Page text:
We bring forward a new pleiotropic role for apolipoprotein A‐I in preserving and restoring lymphatic function by direct and indirect mechanisms that include platelet activity.
What Are the Clinical Implications?
Our work unveils new potential therapeutic targets for the prevention and treatment of atherosclerosis.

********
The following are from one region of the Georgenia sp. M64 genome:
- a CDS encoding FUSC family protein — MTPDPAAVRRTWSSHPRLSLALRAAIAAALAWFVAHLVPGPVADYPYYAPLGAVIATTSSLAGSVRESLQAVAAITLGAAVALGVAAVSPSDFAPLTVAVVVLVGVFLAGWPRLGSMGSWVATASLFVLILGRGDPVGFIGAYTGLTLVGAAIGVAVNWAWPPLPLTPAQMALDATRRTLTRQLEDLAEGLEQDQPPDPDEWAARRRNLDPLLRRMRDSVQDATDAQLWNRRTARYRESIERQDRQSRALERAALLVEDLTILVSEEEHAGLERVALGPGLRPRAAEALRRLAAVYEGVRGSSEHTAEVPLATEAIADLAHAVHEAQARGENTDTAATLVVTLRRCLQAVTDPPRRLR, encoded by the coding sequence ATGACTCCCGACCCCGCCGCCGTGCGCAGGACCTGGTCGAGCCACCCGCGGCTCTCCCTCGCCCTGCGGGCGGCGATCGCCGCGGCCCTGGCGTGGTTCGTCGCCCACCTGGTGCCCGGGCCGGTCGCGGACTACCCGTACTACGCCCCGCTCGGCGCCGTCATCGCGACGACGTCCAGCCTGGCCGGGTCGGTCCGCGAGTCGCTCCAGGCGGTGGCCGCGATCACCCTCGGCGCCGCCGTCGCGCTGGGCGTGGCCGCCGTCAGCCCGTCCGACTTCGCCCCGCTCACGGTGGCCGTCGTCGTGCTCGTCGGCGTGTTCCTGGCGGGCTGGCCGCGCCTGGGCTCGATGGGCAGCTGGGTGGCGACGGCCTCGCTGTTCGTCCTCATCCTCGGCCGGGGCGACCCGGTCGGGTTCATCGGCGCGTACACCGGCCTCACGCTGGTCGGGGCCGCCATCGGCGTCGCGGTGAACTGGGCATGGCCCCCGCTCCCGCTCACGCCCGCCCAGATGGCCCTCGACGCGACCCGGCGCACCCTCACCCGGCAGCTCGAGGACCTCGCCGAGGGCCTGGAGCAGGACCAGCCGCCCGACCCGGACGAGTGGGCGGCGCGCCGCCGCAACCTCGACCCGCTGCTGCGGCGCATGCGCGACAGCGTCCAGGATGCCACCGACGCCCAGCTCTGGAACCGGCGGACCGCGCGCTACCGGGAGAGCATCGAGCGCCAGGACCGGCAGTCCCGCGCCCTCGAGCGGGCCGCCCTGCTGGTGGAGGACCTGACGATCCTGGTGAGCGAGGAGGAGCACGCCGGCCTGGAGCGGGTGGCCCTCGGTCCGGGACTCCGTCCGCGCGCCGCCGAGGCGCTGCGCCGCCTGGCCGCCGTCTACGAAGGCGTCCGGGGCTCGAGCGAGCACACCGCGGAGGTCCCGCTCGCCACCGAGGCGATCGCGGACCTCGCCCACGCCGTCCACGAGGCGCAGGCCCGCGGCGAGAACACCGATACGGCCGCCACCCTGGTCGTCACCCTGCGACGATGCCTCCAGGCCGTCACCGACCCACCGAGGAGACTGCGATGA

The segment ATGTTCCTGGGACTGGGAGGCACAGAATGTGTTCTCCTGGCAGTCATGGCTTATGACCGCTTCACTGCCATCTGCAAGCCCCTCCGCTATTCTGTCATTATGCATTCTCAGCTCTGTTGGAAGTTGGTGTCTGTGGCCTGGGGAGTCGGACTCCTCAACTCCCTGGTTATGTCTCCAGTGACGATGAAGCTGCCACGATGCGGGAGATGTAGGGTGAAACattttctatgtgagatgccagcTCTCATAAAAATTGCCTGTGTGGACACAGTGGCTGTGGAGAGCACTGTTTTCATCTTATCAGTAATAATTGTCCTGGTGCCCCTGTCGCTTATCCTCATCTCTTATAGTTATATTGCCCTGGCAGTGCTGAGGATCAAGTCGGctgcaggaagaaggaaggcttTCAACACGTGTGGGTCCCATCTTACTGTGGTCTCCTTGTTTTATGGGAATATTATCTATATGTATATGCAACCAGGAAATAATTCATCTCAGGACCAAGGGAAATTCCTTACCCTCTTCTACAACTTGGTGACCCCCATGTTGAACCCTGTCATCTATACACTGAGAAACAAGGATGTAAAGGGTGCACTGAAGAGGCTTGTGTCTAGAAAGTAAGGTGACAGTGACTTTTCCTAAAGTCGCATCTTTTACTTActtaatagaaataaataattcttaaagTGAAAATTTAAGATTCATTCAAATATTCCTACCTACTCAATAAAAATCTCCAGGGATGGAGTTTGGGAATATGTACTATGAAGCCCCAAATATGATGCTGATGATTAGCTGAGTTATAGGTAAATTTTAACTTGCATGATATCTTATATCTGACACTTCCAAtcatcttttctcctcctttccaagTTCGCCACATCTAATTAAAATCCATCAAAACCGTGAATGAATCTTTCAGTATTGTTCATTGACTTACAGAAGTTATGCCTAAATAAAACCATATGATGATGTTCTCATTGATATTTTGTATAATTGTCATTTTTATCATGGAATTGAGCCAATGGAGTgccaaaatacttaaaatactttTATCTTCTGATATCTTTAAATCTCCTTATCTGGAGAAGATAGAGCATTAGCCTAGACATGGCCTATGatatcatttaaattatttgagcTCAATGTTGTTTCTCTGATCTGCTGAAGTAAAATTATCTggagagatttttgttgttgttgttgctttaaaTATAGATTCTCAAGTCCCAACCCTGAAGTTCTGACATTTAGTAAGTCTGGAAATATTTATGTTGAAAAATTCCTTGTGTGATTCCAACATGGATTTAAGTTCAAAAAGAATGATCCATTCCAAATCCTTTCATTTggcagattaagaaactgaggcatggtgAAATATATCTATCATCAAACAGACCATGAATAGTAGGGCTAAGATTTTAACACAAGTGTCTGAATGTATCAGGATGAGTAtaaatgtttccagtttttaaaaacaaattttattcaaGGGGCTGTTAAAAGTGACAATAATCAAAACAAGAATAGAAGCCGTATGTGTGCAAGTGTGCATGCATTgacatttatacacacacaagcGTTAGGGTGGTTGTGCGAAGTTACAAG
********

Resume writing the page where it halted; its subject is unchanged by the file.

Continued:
The lymphatic system is an open, unidirectional system playing multiple roles in immunity, chylomicron transport, and clearance of wastes from the periphery.1 It is characterized by a network of vessels that carry a clear fluid called lymph. Sequentially, ultrafiltrates from peripheral tissues are absorbed by initial lymphatics (also called lymphatic capillaries), a highly permeable and specialized compartment constituted by discontinuous “button‐like” junctions between endothelial cells.2 These initial lymphatics are characterized by the absence of smooth muscle cells and the presence of lymphatic vessel endothelial hyaluronan receptor (LYVE‐1) at the surface of lymphatic endothelial cells (LECs).3 Following its absorption, lymph moves on to converge into larger vessels called collecting lymphatic vessels that are partially covered with smooth muscle cells, and characterized by the expression of podoplanin.4 Collecting vessels are composed of contractile lymphangions that propel lymph in a unidirectional manner, with the help of intraluminal bi‐leaflet valves, as well as smooth muscle cells. Eventually, lymph passes through the lymphovenous junction and reaches the blood circulation via the subclavian vein.5 Junctional organization of LECs in initial lymphatics and collecting vessels is crucial to vessel integrity. The transcriptional factor FOXC2 (Forkhead box protein C2) has been identified to play a key role in cell–cell junctions and lymphatic valve integrity. Depletion of FOXC2 has led to major lymphatic dysfunction and lethality.6 However, many other different transcription factors regulate lymphatic development. Interestingly, it has been shown that during embryogenesis, lymphatic system separation from blood vessels requires platelet activity.7 Indeed, platelets regulate the blood/lymphatic vessel separation by inhibiting the proliferation, migration, and tube formation of LECs, upon the interaction of C‐type lectin‐like receptor 2 (CLEC‐2) with podoplanin.8 Platelet activity has also been shown to be required throughout life in order to maintain the lymphovenous junction integrity.5 In addition to the hemostatic role of platelets in maintaining lymphatic5 and blood vessel integrity,9 platelets have been shown to act through their secreted active releasates and platelet microparticles, also called extracellular vesicles (EVs), to promote inflammation10, 11, 12 and conversely, to secure inflamed vessels.13, 14 Platelet‐derived EVs are abundant in blood circulation,15 and we have reported, for the first time, that platelet‐derived EVs are present in mouse lymph.16